With this type of circuit, the useful signal is superimposed on a voltage which is often much greater than said signal and, if it is desired to detect the DC signal, this voltage must be subtracted, which implies a great stability thereof.

Now, when the temperature changes, a variation in the number of carriers can be observed in the photoconducting detector as explained above, that is to say a variation of the resistivity which is inversely proportional to the number of free carriers and consequently a variation in the resistance of the detector which varies exponentially according to an approximate law of exp (-EG /kT) whereas the load resistor has negligible variation as a function of the temperature.

The purpose of the present invention then is to allow a DC signal to be read while overcoming this disadvantage.

SUMMARY OF THE INVENTION

The present invention provides then a process for the temperature compensation of a photoconducting detector, whose voltage is read by means of a load resistor connected in series with said detector, wherein the load resistor is in the form of a volume or element of the same material as the detector, disposed in the vicinity thereof and it is coated with an insulating cover opaque to the electromagnetic radiation to be detected.

In this case, the load resistor undergoes the same temperature variation as the detector. Since this latter is in addition adjoining the detector, the voltage of the middle point or mode therebetween is then independant of the temperature.

However, when an element is constructed from a semiconductor material, two types of noise are observed, namely Johnson's noise which is independent of the material and generation-recombination noise whose mean power is inversely proportional to the semiconductor volume considered. In fact, since the thickness of the detector is generally chosen equal to the absorption length of the electromagnetic radiation to be detected, the detector is made according to the thin layer technique and the troublesome generation-recombination noise voltage is inversely proportional to the square root of the area of the detector.

Consequently, if the load resistor is of the same size as the detectors, it provides the same noise and the detectivity of the detector is lowered by a factor of √2. Consequently, according to one feature of the present invention, the area of the load resistor is obtained by an increasing homothetic or scaled transformation of the area of the photoconducting detector, so as to provide an excess noise which is negligible compared with that of the detector alone. For example, if the area of the load resistor is four times that of the detector, the detectivity is only lowered by a factor √1+1/2=1.22.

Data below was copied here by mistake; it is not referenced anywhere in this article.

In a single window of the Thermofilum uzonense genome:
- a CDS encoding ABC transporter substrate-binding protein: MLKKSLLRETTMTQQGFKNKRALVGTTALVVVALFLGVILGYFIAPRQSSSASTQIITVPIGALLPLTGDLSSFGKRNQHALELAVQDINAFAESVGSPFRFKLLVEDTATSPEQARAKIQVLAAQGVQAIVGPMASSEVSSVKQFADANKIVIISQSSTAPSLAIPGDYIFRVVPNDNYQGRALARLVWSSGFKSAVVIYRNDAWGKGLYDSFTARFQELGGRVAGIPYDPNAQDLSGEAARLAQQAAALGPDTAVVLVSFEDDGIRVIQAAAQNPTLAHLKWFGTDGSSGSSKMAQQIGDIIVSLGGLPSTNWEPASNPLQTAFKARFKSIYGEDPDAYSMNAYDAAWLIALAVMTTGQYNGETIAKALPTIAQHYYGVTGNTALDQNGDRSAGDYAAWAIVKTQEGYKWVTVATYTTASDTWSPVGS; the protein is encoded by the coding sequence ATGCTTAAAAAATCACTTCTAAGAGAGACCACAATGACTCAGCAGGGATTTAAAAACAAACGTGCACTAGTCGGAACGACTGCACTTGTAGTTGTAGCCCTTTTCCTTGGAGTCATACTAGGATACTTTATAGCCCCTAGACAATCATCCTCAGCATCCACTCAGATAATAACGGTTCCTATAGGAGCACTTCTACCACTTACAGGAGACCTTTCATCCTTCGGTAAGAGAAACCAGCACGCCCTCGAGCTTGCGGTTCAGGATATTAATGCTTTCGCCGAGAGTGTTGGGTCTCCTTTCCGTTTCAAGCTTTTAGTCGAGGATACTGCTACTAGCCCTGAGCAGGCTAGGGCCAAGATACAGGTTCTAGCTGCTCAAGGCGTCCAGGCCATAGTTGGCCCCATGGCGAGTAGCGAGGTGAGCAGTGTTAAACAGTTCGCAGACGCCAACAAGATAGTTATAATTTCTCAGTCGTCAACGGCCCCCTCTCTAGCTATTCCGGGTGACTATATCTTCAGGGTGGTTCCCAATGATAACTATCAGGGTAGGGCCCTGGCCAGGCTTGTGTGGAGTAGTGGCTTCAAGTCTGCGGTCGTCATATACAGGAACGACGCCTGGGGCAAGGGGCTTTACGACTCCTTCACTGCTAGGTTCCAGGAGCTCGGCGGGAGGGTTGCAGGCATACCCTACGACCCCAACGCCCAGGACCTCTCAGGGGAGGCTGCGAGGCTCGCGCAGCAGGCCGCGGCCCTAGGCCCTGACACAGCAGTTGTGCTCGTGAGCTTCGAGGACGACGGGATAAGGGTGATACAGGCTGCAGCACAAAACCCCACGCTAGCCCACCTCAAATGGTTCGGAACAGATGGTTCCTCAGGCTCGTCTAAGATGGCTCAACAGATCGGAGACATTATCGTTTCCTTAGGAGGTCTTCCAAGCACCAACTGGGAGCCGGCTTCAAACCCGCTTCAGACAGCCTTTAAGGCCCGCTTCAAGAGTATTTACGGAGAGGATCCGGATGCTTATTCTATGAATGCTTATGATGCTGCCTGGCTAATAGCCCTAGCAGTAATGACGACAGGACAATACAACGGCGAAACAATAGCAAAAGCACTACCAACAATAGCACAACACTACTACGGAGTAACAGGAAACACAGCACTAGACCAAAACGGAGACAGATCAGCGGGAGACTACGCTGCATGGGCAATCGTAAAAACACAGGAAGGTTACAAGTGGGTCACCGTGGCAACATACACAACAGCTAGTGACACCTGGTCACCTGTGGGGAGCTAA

BRIEF DESCRIPTION OF THE DRAWINGS

Other features and advantages of the present invention will appear from reading the following description made with reference to the accompanying drawings in which:

FIG. 1, already described, is an electric diagram of a voltage read photoconducting detector;

FIG. 2 is a top view of a part of a temperature compensated photoconducting detector strip in accordance with the present invention; and

FIG. 3 is a sectional view through III--III of FIG. 2.

DESCRIPTION OF THE PREFERRED EMBODIMENT

The present invention will be described in greater detail with reference to photoconducting detectors formed as thin layers and more especially to detectors formed for example from lead sulphide, lead selenide, cadmium sulphide, cadmium selenide, cadmium sulphide, cadmium selenide or with ternary compounds such as cadmium and lead sulphide, etc.

As shown in FIGS. 2 and 3, three photoconducting detectors 1, made for example from lead sulphide, have been formed on a glass or ceramic substrate 2 using the thin layer technology.

Each detector is formed, solely by way of illustration, by a square having sides of 100 microns and a thickness essentially equal to the absorption length of the electromagnetic radiation to be detected. In accordance with the present invention, a load resistor 3 adjacent each detector 1 is made from the same material as this latter. Thus, the load resistor varies as a function of the temperature like the internal resistance of the photoconducting detector 1. Furthermore, the area of the load resistor 3 is obtained by scaling up the area of detector 1 and is formed, in the present case, by a square whose sides have a length double that of the square forming the detector. Metal contacts 4 to 7 are provided on each side or end of the detector and of the load resistor which are mounted in series by means of a metal conductor 8, the useful signal being obtained from the metal conductor 9 connected to conductor 8, which corresponds to the node between the photoconductor and the resistor. Preferably, the contacts 4 and 7 are at +V and -V voltages so as to eliminate drifting of the supply voltage.

On the other hand, as shown in greater detail in FIG. 3, a cover 10 made from an insulating material opaque to the radiation to be transmitted covers the load resistor. The cover may be formed by a layer of silicon oxide coated with a metal layer such as aluminium or else the cover may be formed by using a silk screen printing ink.

Through using a load resistor made from the same material as the detector and having a larger area, temperature compensation of the detector is thus provided without lowering its performance at the level of the added generation-recombination noise, as explained in the introduction.

In the above described case, the photoconducting detector and its associated load resistor are formed by using any of the processes for constructing thin layer photoconducting detectors.